If you’re reading this post, you've probably been using the Internet for a couple of years, or perhaps your whole life - Email, funny cat videos, school stuff, work stuff, wedding invitations, the usual stuff. Maybe you don’t think you’ve made enough of a splash to get targeted by hackers, hate mobs, or worse. But, hypothetically, let’s say you find yourself in the crosshairs.
After all, it doesn't take much to be targeted. Maybe you spoke up about a controversial topic, or you were related to someone who did. Maybe it wasn't really anything you said, but you turned out to be an easy 'mark' because you're still using the same passwords from high school, or someone was able to answer your security questions by snooping your social media. Once your identity has been compromised online and you find yourself unable to login to your Facebook or email account, that sinking feeling in your stomach sets the tone of what’s to come; you're in trouble.
Hopefully, you won’t find yourself in this situation. But as life online dialogue becomes increasingly focused on hot button issues like religion, social issues, and Top 40 music, it pays off to make sure that what’s yours will remain yours. Keeping information out of the wrong hands used to be difficult, but with new tools and platforms like cloud computing and storage, it's becoming easier to quickly boost tech literacy levels of everyday people. The right tools, tips, and habits can help you stay safe, keep track of what's going on, and help you come out clean on the other side. After reading this guide, it’s our hope that you will have the knowledge you need to stay secure online in the event of being targeted by harassers, hackers, or anyone who may be trying to compromise your online security.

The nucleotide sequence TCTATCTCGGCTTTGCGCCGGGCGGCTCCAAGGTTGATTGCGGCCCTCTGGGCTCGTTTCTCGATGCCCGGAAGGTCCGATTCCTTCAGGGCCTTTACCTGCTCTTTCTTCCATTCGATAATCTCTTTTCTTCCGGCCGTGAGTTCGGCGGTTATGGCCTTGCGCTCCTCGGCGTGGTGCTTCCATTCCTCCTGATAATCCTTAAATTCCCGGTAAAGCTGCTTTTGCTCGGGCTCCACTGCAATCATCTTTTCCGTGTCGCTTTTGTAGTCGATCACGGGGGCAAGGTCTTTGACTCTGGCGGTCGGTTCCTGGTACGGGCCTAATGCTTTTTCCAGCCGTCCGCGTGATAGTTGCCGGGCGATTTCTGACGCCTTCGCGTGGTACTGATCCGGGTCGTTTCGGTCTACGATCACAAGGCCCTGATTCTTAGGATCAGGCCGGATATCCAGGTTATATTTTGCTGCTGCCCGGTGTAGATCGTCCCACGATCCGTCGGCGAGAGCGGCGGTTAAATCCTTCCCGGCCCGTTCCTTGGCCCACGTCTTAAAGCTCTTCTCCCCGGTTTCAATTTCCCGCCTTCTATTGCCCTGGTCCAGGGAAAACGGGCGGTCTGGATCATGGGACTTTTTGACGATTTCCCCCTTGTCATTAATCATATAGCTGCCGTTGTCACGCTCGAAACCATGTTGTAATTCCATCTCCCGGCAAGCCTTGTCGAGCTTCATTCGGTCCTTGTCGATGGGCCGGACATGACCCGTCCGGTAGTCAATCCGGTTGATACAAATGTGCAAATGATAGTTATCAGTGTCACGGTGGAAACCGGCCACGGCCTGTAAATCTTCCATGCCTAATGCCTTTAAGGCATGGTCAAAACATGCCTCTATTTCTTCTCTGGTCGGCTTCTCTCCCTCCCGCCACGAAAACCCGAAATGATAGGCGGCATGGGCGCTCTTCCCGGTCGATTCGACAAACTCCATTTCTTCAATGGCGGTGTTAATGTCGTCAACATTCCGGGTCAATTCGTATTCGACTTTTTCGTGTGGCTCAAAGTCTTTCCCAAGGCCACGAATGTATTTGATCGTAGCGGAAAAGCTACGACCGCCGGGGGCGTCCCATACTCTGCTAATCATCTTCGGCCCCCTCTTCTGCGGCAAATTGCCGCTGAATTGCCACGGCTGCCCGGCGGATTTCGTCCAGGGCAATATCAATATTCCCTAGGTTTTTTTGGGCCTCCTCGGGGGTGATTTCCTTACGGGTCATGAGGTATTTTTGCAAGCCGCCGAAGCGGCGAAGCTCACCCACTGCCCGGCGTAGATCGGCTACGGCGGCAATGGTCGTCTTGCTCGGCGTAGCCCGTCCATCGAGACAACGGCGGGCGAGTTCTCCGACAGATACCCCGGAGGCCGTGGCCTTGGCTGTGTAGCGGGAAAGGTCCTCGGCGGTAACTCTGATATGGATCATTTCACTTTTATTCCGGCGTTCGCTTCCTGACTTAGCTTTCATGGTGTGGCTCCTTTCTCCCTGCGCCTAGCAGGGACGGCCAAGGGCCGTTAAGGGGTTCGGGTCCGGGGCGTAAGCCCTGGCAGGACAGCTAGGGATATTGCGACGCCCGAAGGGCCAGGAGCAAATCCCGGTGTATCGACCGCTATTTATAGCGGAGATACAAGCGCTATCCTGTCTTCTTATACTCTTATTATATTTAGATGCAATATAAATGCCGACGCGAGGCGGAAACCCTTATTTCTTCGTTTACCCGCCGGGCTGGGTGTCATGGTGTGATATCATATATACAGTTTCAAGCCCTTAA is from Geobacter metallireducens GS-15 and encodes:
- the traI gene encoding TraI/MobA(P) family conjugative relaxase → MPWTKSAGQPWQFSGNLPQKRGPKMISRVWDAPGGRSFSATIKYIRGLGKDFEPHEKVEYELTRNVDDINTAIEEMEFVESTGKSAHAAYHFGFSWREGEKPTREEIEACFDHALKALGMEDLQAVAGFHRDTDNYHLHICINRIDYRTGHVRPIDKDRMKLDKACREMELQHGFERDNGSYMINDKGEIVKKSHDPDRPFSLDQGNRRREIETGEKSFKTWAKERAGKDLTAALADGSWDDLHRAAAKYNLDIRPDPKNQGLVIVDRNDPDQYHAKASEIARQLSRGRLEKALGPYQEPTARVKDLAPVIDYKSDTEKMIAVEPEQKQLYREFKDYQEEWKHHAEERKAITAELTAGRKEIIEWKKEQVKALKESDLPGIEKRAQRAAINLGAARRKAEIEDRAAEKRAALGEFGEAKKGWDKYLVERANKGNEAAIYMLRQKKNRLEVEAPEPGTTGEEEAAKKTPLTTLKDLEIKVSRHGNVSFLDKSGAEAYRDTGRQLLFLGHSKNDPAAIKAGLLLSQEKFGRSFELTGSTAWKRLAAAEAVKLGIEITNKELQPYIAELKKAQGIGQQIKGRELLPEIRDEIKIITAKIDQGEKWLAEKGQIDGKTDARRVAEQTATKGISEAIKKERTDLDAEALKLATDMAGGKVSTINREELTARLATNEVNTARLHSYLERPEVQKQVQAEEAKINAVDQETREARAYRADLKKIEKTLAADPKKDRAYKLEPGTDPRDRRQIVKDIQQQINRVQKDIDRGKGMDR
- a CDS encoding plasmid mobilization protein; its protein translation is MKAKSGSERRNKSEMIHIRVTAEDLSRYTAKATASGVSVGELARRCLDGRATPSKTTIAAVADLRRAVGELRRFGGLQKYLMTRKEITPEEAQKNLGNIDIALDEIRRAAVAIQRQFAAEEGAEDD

If you feel anything to be missing or have specific questions, feel free to email us at firstname.lastname@example.org.
Most of us aren't taught how to create secure passwords. It’s tempting to use the same easy-to-remember password for multiple websites, but that can create a domino effect and end up compromising your entire online identity if discovered. Insecure passwords like "123456", "password" and "iloveyou" are easy to remember, but set you up for trouble. If you’re like most people, you don't think anyone would be interested in anything on your computer or smartphone, but being interesting isn’t the only thing that can make you a target. Sometimes, it may be the very act of being lax with security practices, or being made an easy mark by a website’s security flaws; other times, you might just be targeted for kicks or practice by trolls and hackers. The reasons can be diverse, but the result can be singularly devastating.
Before we dive into managing your passwords, there are a few bits of common wisdom to ingest:
- Your password should be over six characters long (and here’s why). A six letter password can be cracked in less than 15 minutes, depending on the targeted system.
- Think “passphrase,” not “password.” (We’ll revisit this in a moment.)
- Stop trying to remember all your passwords! Some people try to use memory tricks like cyphers and site name integration, but this can still be insecure if someone figures out your patterns.